Aleksandr Solzhenitsyn was Russian dissident and author, a political prisoner in the Soviet Union’s gulags for over a decade, who won the Nobel Prize for literature in 1970 after he had been freed and emigrated to the west. When he reflected on the terrible oppression of the Gulag system in the USSR, he came to the realization that evil, oppression, radical selfishness is not an exotic import. Rather it is a mundane commodity, hardly scarce, and available to all.
“If only it were all so simple! If only there were evil people somewhere insidiously committing evil deeds, and it were necessary only to separate them from the rest of us and destroy them. But the line dividing good and evil cuts through the heart of every human being. And who is willing to destroy a piece of his own heart?” (Aleksandr Solzhenitsyn, The Gulag Archipelago 1918-1956)
Prayer is that act that acknowledges our need for help to overcome self-importance, the recognition that self-aggrandizement is not merely wrong-headed, it is a delusion. Prayer moves our hearts and minds beyond the immanent frame, the here and now, the physical and perceptible, to the transcendent frame, that which is truly beyond us, in order to save us and empower us for service.
Prayer says that this world before me is not all that there is. That the sense of meaning that we perceive all around us in our own cultural artifacts like love, family, art, sport, freedom, dignity.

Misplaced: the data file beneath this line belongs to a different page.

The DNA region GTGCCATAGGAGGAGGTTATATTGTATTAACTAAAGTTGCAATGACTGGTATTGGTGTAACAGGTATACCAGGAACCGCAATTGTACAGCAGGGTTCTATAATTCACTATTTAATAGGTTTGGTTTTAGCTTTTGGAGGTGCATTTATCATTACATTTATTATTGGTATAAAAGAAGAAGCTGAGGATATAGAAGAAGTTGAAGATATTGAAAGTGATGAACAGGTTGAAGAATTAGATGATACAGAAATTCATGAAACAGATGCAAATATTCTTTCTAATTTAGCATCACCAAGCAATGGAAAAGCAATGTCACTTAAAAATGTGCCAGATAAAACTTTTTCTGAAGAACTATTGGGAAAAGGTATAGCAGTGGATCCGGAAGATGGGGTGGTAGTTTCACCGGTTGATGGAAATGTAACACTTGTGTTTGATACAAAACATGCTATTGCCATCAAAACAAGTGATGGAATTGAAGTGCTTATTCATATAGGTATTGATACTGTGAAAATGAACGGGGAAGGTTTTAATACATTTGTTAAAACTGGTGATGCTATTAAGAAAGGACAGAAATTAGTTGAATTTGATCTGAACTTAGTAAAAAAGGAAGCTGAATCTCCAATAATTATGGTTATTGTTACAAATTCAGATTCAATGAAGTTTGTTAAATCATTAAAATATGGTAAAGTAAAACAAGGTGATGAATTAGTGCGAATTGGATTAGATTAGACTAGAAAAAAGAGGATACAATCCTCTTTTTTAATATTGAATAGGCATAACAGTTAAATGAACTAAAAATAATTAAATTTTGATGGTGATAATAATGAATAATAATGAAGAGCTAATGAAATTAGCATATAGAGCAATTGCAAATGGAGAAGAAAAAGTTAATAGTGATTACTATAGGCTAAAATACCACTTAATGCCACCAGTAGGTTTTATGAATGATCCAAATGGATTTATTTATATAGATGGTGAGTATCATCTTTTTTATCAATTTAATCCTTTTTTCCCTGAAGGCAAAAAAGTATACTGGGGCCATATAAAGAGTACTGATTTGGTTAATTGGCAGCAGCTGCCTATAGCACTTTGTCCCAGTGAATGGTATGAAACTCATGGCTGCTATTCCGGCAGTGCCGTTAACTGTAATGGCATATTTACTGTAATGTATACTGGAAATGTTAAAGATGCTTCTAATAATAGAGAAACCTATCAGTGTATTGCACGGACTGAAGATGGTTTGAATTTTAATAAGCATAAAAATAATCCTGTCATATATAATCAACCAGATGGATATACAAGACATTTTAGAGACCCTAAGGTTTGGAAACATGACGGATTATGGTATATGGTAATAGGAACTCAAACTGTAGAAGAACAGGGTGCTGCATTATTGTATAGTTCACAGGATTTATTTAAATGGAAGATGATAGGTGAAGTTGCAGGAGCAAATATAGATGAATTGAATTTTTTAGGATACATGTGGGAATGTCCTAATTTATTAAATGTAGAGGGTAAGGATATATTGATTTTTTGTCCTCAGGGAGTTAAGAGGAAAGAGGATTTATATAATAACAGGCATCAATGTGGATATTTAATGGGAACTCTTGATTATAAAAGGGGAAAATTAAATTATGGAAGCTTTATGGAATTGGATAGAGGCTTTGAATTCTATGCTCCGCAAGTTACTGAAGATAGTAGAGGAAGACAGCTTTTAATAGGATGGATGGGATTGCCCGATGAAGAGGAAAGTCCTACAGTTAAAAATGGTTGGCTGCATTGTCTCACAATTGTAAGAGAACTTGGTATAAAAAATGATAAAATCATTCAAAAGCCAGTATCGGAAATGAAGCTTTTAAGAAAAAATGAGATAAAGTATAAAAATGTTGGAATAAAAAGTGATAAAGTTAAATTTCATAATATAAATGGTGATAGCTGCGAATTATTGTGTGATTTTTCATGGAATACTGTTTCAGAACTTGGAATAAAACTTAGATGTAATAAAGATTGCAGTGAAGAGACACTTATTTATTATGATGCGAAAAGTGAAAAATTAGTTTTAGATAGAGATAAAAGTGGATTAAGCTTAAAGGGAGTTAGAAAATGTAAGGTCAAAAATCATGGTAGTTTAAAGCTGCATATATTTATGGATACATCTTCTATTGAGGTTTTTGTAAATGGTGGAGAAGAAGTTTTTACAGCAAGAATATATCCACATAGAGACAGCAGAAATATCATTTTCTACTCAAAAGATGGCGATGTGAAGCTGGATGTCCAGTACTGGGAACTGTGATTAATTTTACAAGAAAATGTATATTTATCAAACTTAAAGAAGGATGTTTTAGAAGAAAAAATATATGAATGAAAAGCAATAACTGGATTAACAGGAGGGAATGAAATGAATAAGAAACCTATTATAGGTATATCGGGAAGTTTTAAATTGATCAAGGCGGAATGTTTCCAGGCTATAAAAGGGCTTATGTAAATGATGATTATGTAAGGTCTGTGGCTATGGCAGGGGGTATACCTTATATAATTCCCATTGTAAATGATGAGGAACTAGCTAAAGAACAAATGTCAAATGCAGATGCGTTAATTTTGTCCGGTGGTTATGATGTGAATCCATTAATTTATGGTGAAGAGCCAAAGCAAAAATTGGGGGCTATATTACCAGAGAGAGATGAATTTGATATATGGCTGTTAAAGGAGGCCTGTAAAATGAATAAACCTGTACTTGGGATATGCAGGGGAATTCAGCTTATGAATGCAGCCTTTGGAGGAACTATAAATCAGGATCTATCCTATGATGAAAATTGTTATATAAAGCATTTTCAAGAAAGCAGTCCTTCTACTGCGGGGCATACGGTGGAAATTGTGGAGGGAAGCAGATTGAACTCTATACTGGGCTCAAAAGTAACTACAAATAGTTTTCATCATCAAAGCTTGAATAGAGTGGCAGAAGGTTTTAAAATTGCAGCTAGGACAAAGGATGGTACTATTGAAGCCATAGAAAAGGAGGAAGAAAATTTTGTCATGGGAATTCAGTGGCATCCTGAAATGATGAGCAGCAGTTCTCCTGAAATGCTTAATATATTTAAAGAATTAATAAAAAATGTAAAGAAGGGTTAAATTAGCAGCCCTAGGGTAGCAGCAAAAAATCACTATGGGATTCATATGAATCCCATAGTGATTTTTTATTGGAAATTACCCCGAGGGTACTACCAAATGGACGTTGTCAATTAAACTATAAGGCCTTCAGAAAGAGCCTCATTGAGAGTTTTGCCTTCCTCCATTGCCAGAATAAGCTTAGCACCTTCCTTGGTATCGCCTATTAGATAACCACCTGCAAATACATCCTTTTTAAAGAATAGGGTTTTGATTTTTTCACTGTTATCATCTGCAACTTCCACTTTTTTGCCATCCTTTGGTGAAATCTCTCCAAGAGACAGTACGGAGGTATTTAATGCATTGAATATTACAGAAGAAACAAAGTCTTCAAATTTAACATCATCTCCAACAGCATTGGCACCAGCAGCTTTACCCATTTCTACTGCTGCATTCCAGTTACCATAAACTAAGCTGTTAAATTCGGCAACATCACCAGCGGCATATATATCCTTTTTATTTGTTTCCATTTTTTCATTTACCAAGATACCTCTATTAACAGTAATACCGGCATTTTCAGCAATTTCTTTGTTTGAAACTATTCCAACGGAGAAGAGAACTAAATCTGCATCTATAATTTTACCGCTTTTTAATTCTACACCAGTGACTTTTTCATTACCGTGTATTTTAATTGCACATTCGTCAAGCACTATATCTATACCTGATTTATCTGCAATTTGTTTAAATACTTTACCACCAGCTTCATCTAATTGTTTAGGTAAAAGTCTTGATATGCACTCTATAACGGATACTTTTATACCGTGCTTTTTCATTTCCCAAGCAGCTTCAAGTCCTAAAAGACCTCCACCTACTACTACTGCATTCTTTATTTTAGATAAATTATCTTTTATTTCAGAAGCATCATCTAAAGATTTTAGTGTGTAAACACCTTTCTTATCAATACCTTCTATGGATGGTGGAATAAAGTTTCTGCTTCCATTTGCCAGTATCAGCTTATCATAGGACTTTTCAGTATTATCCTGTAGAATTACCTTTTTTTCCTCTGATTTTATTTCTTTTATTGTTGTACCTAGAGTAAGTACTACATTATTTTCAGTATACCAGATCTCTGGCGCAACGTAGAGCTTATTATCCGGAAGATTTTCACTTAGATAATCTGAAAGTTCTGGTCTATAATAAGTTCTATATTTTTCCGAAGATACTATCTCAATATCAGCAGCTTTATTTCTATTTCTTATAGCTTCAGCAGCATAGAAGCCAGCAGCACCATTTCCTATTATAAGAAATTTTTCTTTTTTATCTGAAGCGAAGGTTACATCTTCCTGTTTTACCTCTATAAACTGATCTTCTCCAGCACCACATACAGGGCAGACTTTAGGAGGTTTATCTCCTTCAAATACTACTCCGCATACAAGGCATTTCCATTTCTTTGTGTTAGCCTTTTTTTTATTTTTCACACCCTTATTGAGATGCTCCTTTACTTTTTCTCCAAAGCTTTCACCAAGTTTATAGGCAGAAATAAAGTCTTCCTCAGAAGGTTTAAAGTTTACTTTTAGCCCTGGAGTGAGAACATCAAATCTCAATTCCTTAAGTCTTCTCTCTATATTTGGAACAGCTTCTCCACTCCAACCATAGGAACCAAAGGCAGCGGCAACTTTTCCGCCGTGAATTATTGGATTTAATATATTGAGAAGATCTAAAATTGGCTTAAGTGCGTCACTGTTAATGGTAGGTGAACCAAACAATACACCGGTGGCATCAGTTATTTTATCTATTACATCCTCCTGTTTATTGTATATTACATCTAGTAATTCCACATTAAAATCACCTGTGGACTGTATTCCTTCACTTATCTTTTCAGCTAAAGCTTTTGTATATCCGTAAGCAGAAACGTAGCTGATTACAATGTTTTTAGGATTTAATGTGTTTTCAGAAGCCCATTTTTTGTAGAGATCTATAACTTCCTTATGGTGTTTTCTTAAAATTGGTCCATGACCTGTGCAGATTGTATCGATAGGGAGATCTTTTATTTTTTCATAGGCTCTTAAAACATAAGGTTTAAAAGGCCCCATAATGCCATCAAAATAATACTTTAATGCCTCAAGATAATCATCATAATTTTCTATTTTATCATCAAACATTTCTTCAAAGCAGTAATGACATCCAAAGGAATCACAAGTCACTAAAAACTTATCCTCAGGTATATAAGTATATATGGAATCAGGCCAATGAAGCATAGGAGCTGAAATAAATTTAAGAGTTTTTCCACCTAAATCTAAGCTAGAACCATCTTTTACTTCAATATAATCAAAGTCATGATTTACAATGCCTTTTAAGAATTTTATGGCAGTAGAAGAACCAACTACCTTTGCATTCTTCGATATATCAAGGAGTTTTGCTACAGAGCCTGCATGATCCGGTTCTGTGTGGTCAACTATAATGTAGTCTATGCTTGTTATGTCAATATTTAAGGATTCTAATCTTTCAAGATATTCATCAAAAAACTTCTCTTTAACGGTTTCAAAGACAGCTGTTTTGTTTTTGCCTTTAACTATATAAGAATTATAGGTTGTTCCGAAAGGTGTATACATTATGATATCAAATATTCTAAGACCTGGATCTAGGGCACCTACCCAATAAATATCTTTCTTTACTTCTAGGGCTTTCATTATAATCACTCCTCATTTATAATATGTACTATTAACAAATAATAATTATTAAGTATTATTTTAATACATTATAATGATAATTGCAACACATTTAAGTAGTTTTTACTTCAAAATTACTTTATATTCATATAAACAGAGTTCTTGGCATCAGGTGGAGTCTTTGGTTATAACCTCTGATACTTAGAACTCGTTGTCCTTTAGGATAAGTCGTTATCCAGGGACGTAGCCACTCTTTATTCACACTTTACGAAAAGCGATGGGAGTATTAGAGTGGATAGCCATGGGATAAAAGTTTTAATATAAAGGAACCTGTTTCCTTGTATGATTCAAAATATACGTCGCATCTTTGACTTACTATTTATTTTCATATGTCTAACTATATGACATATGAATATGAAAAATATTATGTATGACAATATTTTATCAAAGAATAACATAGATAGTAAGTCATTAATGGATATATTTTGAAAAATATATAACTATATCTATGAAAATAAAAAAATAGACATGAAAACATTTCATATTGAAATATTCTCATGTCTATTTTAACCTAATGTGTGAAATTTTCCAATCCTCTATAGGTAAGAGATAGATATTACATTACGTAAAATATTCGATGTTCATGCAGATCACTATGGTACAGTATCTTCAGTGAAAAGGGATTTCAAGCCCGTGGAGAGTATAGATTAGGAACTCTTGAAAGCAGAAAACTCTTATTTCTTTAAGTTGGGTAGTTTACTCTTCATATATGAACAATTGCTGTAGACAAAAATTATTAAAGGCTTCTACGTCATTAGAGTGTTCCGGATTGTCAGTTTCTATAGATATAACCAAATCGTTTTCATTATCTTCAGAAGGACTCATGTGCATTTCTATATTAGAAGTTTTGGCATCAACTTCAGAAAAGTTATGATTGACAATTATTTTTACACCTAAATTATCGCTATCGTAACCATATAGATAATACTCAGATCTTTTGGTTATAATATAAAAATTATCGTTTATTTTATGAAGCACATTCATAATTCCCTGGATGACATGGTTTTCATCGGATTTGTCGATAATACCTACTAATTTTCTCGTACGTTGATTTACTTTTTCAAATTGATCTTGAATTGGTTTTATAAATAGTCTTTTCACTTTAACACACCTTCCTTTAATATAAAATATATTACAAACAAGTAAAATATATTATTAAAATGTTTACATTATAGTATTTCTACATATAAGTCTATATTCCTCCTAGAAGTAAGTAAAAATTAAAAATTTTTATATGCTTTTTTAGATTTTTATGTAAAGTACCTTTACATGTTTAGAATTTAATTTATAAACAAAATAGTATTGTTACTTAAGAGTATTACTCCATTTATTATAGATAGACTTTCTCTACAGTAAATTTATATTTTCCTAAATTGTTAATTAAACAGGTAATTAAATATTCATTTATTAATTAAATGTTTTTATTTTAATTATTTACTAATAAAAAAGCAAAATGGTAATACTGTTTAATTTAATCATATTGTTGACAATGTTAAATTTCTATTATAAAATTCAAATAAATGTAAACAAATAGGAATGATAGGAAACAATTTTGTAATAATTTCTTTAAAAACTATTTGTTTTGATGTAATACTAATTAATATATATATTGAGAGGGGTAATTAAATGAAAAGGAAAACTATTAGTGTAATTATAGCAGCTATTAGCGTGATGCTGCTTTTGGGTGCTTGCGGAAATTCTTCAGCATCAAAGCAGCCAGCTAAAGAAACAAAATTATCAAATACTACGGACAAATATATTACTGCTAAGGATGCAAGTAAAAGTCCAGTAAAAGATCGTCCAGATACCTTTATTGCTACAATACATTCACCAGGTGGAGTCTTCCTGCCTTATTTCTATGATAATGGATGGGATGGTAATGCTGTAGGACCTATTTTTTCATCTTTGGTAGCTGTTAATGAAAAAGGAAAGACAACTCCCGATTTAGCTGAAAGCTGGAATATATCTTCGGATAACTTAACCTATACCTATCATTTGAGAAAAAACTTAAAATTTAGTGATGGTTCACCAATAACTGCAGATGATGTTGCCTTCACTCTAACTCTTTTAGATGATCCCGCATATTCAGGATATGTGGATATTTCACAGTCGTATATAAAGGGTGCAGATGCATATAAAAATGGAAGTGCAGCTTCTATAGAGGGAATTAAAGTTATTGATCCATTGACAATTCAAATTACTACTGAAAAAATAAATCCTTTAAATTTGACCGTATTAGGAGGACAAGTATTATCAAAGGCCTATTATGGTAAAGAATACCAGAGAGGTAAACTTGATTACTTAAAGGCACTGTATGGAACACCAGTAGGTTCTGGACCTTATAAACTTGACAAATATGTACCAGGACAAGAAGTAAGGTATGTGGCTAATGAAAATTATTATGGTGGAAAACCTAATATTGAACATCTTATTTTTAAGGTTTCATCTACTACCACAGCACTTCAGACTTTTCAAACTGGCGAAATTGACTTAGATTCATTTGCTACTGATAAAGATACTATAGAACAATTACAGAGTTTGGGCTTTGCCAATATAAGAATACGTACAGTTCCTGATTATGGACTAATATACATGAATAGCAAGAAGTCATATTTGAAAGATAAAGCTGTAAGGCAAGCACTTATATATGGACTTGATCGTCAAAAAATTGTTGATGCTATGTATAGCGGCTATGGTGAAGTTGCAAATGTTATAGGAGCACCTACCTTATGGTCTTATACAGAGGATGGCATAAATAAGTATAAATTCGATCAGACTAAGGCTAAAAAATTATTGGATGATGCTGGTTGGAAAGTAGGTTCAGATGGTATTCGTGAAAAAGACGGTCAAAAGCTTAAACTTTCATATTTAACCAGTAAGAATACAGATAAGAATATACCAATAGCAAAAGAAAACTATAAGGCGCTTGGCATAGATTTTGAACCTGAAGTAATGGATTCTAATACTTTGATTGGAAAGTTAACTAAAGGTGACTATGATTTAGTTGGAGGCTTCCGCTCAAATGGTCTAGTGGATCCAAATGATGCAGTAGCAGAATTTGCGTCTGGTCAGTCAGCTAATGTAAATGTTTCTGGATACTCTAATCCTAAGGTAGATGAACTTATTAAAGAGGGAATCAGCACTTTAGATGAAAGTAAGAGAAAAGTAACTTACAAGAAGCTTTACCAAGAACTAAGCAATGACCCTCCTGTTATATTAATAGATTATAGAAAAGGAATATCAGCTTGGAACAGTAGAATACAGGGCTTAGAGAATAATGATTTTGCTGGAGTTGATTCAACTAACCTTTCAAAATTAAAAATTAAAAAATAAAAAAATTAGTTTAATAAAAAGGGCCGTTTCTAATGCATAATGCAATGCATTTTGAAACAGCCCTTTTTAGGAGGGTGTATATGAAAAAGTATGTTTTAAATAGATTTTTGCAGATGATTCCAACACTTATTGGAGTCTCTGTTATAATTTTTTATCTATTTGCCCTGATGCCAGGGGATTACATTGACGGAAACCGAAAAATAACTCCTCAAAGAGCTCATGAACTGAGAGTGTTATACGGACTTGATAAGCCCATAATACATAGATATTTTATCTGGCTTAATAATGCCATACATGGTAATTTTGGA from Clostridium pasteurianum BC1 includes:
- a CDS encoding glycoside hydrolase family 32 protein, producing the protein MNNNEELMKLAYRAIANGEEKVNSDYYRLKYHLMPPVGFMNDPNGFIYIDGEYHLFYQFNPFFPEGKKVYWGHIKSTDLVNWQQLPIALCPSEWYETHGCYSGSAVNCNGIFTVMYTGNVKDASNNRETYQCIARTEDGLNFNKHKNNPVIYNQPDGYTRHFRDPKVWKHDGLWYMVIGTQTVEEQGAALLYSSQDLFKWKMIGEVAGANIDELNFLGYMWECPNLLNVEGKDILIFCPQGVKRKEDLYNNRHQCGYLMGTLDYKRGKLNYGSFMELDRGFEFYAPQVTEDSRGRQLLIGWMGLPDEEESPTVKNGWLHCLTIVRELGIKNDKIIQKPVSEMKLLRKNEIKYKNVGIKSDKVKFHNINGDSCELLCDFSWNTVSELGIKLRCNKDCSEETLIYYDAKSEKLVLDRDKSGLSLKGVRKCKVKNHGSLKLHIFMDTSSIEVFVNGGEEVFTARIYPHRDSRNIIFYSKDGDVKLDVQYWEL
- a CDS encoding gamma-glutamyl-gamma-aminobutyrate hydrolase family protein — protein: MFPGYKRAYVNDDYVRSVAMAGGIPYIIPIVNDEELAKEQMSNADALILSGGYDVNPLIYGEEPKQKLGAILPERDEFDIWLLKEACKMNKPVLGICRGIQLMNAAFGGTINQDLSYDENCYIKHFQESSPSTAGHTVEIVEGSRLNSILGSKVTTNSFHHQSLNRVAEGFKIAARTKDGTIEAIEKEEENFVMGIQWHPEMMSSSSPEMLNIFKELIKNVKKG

Prayer says that these things seem profound because they are profound. They speak to a higher reality. They speak to us of God. Prayer says that there is a God and we are not him.
In the Christian tradition, the prayer of faith is evidence of the heart that has been rescued from the quagmire of self-worship and directed toward the worship of God.
The Apostle Paul speaks of Jesus Christ as dwelling within the believer through the Holy Spirit by faith. By this spiritual indwelling, the heart of the Christian believer is reoriented toward God and as a result, reoriented toward service to others. In the second chapter of Paul’s letter to the Philippians offers a powerful reminder that it was out of love that Christ humbled himself to death on the cross in the service of others. Paul goes on to say that if you are a follower of Jesus, you should begin to live like Jesus. Like him, we should humble ourselves serve others out of love.
There is a sacrifice that comes with service, even in the form of military service. Those in the service have sacrificed. Perhaps it is that lucrative career you didn’t pursue, that MBA or law degree you didn’t get, perhaps it is the moving your family from town to town, uprooting your kids from their friends and familiar setting. Perhaps it is the long deployments away from your loved ones.
You had to humble yourself to this service.
But it is good that we stop for a moment and reflect on prayer and the work of faith, because it is in that context that we are reminded that our service is not a mere blip in the random warp and weft of the universe, but rather that our service has meaning; it is of value in the universe. Prayer reminds us that perhaps even the Creator God acknowledges our service as the outworking of our being made in his image. The book of Deuteronomy points to how faith works. What starts in the heart emanates out into the world. For true faith, the heart is not a cul-de-sac, it is a highway to those in need around the world.
In short, faith does work, and the work it does is the work of service.
For more on the application of Deut. 6:4-9 in the Christian life, pick up a copy of my book The Wholeness Imperative.
Photo: American War Memorial, Nashville, Tenn.